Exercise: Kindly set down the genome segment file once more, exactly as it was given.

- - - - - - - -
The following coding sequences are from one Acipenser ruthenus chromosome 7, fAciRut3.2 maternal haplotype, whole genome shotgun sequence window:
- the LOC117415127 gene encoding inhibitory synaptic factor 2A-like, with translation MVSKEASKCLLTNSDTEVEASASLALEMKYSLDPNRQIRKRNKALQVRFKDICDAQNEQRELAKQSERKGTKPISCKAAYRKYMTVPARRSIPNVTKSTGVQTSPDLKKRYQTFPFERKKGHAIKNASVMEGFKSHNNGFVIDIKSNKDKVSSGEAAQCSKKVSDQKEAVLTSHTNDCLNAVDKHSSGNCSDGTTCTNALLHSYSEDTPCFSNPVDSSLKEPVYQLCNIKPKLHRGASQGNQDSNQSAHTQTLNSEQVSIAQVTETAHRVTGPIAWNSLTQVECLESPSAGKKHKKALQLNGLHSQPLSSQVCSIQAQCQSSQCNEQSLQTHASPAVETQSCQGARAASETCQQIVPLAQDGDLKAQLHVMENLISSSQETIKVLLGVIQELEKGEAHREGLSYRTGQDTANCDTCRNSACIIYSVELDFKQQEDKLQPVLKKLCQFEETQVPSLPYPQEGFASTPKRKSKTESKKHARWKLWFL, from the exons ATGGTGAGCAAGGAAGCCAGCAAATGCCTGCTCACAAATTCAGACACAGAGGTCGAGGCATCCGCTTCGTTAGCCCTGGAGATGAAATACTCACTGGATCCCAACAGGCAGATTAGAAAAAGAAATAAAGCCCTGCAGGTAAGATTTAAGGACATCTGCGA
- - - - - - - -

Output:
The following coding sequences are from one Acipenser ruthenus chromosome 7, fAciRut3.2 maternal haplotype, whole genome shotgun sequence window:
- the LOC117415127 gene encoding inhibitory synaptic factor 2A-like, with translation MVSKEASKCLLTNSDTEVEASASLALEMKYSLDPNRQIRKRNKALQVRFKDICDAQNEQRELAKQSERKGTKPISCKAAYRKYMTVPARRSIPNVTKSTGVQTSPDLKKRYQTFPFERKKGHAIKNASVMEGFKSHNNGFVIDIKSNKDKVSSGEAAQCSKKVSDQKEAVLTSHTNDCLNAVDKHSSGNCSDGTTCTNALLHSYSEDTPCFSNPVDSSLKEPVYQLCNIKPKLHRGASQGNQDSNQSAHTQTLNSEQVSIAQVTETAHRVTGPIAWNSLTQVECLESPSAGKKHKKALQLNGLHSQPLSSQVCSIQAQCQSSQCNEQSLQTHASPAVETQSCQGARAASETCQQIVPLAQDGDLKAQLHVMENLISSSQETIKVLLGVIQELEKGEAHREGLSYRTGQDTANCDTCRNSACIIYSVELDFKQQEDKLQPVLKKLCQFEETQVPSLPYPQEGFASTPKRKSKTESKKHARWKLWFL, from the exons ATGGTGAGCAAGGAAGCCAGCAAATGCCTGCTCACAAATTCAGACACAGAGGTCGAGGCATCCGCTTCGTTAGCCCTGGAGATGAAATACTCACTGGATCCCAACAGGCAGATTAGAAAAAGAAATAAAGCCCTGCAGGTAAGATTTAAGGACATCTGCGA